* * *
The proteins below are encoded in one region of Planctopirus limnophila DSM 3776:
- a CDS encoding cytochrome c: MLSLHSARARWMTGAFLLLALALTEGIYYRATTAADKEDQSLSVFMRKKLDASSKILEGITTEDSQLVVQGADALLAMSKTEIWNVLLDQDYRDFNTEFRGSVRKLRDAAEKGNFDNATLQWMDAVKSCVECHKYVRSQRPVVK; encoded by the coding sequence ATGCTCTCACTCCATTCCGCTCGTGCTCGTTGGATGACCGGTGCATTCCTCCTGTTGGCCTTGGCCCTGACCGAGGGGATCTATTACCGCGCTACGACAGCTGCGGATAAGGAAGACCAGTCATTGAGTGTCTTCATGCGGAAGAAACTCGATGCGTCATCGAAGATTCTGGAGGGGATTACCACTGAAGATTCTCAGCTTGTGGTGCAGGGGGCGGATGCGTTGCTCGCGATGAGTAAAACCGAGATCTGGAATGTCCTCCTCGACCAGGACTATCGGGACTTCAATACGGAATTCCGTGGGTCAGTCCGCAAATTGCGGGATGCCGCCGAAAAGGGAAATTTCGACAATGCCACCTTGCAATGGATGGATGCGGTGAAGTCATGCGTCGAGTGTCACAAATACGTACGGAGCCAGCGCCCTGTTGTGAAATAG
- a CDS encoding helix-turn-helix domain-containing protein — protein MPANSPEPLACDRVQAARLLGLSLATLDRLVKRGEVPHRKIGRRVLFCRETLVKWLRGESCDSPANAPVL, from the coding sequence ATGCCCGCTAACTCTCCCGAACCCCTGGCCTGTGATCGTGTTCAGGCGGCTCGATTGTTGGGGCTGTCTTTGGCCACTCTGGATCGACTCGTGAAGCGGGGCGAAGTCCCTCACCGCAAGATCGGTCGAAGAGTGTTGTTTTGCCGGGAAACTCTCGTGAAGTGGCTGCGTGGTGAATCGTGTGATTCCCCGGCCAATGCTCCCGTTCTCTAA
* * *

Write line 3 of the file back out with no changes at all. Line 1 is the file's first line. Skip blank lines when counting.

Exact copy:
- a CDS encoding helix-turn-helix domain-containing protein — protein MPANSPEPLACDRVQAARLLGLSLATLDRLVKRGEVPHRKIGRRVLFCRETLVKWLRGESCDSPANAPVL, from the coding sequence ATGCCCGCTAACTCTCCCGAACCCCTGGCCTGTGATCGTGTTCAGGCGGCTCGATTGTTGGGGCTGTCTTTGGCCACTCTGGATCGACTCGTGAAGCGGGGCGAAGTCCCTCACCGCAAGATCGGTCGAAGAGTGTTGTTTTGCCGGGAAACTCTCGTGAAGTGGCTGCGTGGTGAATCGTGTGATTCCCCGGCCAATGCTCCCGTTCTCTAA